The book makes a powerful case for the hill people and their desire to keep the old ways intact to protect their separate identity. This is a familiar refrain to be heard across the country and not just in the North-East. Tribals across central and eastern India want to retain their ‘different-ness’, their culture and thus identity. But how valid is this demand when you look at say, the slash and burn (swidden) agricultural practices which are not good for them, their lands or the environment. Protecting something merely because it is the familiar old way is bad policy. Surely there is a via media between the extremes of retaining damaging old practices and indiscriminate adoption of ways of the plains-people or other outsiders?
The searing indictment of the state’s inability to deliver governance comes through in the book; that there is an urgent need for inclusiveness and implementation. `Without an inclusive approach, which includes dialogues with different sides, common approaches to major concerns may not happen, leading to confrontations…’ the author notes. No argument with this: it is the way to resolve differences, so that we are strangers no more. He adds, `Implementation is the key.’ Who can dispute that? The central government’s lofty and laudable goals are couched in grandiose terms but with poor or no implementation, they remain empty words and gestures. That sounds familiar.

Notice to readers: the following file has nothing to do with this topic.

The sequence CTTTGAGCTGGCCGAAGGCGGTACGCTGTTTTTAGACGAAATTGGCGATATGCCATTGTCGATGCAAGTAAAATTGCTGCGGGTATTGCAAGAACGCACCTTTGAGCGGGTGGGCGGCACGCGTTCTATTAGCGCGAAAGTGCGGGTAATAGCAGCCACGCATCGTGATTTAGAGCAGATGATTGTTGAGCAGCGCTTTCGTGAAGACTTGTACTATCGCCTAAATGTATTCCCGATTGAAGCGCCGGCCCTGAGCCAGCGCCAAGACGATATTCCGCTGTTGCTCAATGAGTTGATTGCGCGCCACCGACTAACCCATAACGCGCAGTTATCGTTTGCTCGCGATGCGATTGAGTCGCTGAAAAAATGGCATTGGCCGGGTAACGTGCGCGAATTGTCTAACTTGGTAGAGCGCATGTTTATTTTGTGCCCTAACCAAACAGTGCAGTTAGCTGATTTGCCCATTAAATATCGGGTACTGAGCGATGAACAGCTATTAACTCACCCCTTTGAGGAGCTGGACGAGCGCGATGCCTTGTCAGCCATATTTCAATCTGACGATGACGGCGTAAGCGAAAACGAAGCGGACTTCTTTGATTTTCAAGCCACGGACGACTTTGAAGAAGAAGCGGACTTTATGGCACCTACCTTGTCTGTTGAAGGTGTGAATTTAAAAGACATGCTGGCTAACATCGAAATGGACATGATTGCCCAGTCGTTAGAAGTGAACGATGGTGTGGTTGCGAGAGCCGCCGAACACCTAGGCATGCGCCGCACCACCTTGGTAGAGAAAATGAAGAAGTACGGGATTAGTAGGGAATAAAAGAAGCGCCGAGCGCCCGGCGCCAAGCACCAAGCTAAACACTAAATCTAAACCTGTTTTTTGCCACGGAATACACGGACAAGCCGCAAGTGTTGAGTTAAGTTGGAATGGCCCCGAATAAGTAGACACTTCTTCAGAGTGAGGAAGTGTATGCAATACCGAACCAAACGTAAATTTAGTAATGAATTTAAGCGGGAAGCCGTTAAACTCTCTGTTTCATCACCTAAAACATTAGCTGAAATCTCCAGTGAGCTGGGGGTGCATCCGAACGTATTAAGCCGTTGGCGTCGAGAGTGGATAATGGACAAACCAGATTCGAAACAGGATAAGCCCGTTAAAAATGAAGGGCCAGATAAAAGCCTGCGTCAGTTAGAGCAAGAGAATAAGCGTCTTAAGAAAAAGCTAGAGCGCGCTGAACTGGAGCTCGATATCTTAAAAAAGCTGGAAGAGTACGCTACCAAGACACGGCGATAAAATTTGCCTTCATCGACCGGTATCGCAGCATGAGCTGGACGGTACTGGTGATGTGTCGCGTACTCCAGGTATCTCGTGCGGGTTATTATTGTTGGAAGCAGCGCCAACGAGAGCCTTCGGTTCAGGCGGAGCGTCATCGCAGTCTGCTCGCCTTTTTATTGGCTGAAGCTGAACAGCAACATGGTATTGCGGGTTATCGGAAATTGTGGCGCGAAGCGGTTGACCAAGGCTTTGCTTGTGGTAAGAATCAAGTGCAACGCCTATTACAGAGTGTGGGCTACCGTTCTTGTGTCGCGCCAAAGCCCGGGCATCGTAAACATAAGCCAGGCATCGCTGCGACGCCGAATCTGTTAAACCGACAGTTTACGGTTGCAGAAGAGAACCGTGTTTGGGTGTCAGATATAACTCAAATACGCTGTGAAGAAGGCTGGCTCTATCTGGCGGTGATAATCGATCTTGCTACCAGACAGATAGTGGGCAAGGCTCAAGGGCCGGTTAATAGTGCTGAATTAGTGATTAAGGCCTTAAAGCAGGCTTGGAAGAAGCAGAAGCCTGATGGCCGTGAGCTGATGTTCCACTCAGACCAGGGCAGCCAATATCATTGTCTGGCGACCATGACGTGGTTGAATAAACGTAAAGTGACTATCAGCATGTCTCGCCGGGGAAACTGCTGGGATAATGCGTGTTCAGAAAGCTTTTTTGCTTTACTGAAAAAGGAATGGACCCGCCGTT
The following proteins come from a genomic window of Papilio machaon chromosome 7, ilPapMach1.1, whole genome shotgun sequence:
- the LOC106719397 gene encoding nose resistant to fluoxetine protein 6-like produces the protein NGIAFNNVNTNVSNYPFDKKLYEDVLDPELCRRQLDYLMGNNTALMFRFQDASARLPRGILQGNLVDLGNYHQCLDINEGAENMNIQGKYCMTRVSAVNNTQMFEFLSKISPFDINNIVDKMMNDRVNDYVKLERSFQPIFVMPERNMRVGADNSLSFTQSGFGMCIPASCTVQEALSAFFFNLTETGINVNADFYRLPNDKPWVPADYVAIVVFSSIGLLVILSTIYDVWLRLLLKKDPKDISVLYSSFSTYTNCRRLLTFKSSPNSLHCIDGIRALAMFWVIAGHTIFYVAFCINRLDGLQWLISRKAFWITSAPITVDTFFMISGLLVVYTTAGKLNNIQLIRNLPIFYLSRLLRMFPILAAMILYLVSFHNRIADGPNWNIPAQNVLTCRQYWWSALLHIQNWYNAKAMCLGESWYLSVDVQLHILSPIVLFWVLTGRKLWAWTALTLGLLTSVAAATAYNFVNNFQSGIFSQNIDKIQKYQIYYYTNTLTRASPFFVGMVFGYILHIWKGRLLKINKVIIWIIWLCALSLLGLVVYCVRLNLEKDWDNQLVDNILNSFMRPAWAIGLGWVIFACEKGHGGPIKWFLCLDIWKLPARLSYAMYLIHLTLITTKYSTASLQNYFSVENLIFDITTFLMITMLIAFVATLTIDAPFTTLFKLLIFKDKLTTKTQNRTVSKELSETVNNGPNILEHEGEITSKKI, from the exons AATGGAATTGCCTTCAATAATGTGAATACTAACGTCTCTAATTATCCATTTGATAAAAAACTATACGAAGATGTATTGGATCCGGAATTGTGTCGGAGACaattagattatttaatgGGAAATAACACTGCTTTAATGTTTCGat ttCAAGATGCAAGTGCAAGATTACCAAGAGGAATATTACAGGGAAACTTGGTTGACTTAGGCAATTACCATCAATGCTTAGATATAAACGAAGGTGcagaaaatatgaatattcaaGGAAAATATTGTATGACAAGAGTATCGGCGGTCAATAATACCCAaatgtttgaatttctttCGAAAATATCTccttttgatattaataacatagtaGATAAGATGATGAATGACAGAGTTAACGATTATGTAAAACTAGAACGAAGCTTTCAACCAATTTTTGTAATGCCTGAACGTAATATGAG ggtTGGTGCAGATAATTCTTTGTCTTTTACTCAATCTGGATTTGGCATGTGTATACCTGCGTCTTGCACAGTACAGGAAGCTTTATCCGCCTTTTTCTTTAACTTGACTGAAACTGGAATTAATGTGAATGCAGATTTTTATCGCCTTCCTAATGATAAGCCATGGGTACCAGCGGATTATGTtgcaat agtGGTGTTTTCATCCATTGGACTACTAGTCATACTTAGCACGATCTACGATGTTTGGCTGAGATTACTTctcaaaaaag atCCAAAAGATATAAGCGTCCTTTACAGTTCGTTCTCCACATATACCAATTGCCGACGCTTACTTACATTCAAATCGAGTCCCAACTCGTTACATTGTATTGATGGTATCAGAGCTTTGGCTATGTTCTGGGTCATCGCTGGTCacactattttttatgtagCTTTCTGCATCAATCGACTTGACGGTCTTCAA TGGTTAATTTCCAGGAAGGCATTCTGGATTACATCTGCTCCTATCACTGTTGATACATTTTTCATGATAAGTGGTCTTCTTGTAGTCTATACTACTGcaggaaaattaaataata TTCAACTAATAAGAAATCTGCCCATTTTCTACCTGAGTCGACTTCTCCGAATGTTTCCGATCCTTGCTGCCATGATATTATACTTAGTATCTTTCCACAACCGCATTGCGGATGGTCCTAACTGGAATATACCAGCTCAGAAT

Among the many committees set up by the central government to develop the north-eastern region was the Shukla Commission in 1996. The four basic deficits in the North-East that this committee noted were `a basic needs deficit; an infrastructural deficit; a resource deficit; and most important, a two-way deficit of understanding with the rest of the country which compounds the others’. This sums up the situation so that over two decades since the report was written, though there is now a sense of being Indian, the trust deficit remains. This lack of trust keeps alive a sense of uncertainty and unsettledness.
So, building bridges between people of the North East and the rest of India should be the way forward. It has begun, with people taking baby steps (note, governments have stayed out of this) by taking up employment in the rest of India. The rest of India, too, has a duty to integrate all Indians, including those from the North east. And being the bigger of the two, the rest of India needs to take the initiative.